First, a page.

Most helpful critical review
158 of 186 people found the following review helpful
on August 29, 2008
A friend of mine gave me this book. I was so excited as I have always raved to her about the magical bond between humans and horses. I have owned, trained, and loved horses for the last 30 years. Most of my experience predates the relatively newer "Natural Horsemanship" movement that has seized the horse community. There has always been a rash of bad trainers and bad horse people in the world who felt domination was more important than respect. I am NOT one of those people. I myself use and implement natural horsemanship techniques every single day. I have a very strong bond with all of my horses.
The book began on a good note; the key to a successful relationship is establishing a good strong bond. KUDOS! But then it went downhill with the author criticizing and dismissing nearly 90% of the equine owning world. Horses should be outside 24/7... they never need to wear shoes... they never need to be blanketed... etc... He spoke in terms of absolutes and certainty... that those things NEVER should be done to a horse. To do them is inhumane bordering on abusive.
I have owned many horses and performed in many different fields. I have shown, jumped, dressage, endurance trail, and pleasure. While your typical pleasure horse that is not being worked vigorously daily probably will never need shoes, or need to be stalled (I don't believe in stalling a horse 24 hours), or need a blanket; performance horses are a different story. Some of my performance horses do need shoes, and in winter they do in fact need to be blanketed to allow their body to regulate after a work out. Sometimes we even have to body clip them so that they can cool down without catching a chill or getting muscle cramps. Leg wraps are for their protection, not for my vanity.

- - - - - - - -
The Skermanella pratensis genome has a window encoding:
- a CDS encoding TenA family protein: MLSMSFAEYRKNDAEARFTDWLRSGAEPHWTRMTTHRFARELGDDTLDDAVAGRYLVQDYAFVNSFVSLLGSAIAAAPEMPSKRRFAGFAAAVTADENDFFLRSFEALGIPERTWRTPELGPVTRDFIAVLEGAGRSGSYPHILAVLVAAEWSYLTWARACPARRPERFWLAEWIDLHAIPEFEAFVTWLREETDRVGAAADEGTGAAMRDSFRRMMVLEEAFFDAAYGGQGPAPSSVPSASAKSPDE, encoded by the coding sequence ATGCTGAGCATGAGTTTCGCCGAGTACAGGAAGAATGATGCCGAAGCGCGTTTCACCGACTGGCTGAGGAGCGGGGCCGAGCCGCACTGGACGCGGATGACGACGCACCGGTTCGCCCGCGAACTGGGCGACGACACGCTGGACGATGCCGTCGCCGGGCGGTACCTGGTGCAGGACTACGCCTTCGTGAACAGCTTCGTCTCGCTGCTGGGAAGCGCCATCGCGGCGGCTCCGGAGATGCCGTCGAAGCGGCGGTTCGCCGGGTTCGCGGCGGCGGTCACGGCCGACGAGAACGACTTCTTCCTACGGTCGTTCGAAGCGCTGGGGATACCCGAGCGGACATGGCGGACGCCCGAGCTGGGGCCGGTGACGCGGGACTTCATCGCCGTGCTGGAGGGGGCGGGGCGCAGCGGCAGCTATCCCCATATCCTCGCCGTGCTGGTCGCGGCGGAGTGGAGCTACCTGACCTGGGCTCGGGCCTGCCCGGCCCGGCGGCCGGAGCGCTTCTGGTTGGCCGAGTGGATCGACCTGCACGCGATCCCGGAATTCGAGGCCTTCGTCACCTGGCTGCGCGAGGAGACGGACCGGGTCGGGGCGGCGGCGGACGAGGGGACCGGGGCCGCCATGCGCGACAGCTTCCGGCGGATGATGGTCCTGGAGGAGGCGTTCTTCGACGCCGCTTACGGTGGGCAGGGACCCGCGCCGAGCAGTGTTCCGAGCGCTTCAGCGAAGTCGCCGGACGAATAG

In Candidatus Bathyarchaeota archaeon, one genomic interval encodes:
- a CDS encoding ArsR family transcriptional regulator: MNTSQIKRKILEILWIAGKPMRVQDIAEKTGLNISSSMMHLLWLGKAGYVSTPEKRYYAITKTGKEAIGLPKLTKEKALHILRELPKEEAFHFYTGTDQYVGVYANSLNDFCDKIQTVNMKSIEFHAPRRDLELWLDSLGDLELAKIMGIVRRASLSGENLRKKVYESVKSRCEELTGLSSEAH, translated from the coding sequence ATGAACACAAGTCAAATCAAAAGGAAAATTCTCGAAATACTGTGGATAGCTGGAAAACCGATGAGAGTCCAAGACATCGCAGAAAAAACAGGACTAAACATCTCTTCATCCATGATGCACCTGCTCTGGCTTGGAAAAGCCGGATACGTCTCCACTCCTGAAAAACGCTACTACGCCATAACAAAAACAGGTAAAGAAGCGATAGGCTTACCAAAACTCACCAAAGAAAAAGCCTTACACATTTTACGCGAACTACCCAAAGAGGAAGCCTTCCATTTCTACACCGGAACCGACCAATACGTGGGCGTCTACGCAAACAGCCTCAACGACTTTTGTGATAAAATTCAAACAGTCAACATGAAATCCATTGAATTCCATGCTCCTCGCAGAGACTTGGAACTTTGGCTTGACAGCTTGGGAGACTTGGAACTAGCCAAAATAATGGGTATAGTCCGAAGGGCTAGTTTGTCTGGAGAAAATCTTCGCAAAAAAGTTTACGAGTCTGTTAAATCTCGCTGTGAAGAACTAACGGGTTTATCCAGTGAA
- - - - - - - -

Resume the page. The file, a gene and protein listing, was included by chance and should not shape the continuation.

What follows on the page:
After reading the book you may ask, "why would you subject your horse to such things... everything you are doing is against the horses natural evolution of 55 million years." Well 55 million years ago, horses did not have a relationship with man. If you take the authors argument to its logical conclusion, it is inhumane for man to ride or have a relationship with a horse. (I know some of you feel that way, but that is probably a topic for another day.) My point is that you can take the "what is natural" argument to far. It is not natural for a horse to have a human on its back, or a bit in its mouth, or a halter on its head. If we should never blanket, shoe, or stall our horses than what gives us the right to ride them in the first place? Surely carrying around 150 to 200 pounds of excess weight is much worse than the afore mentioned sins.
It is exciting to hear that someone has embraced their horse with such fervor in such a short period of time. But I think he goes wrong when he begins telling the entire horse world that everything they know and have been doing for the last millennium is wrong. Especially considering his entire horse experience has been derived from books, DVDs, and 18 months of horse ownership. It is insulting and it is not intended to further the human/horse bond. It is only meant to chastise horse owners who do not subscribe to his brand of horse ownership.
The book may be entertaining to someone who is a novice in the horse field, but for those of us who have been around horses our entire life it rings hollow. I feel pretty confident that if my horse was allowed to rejoin its herd, he would return to me as well.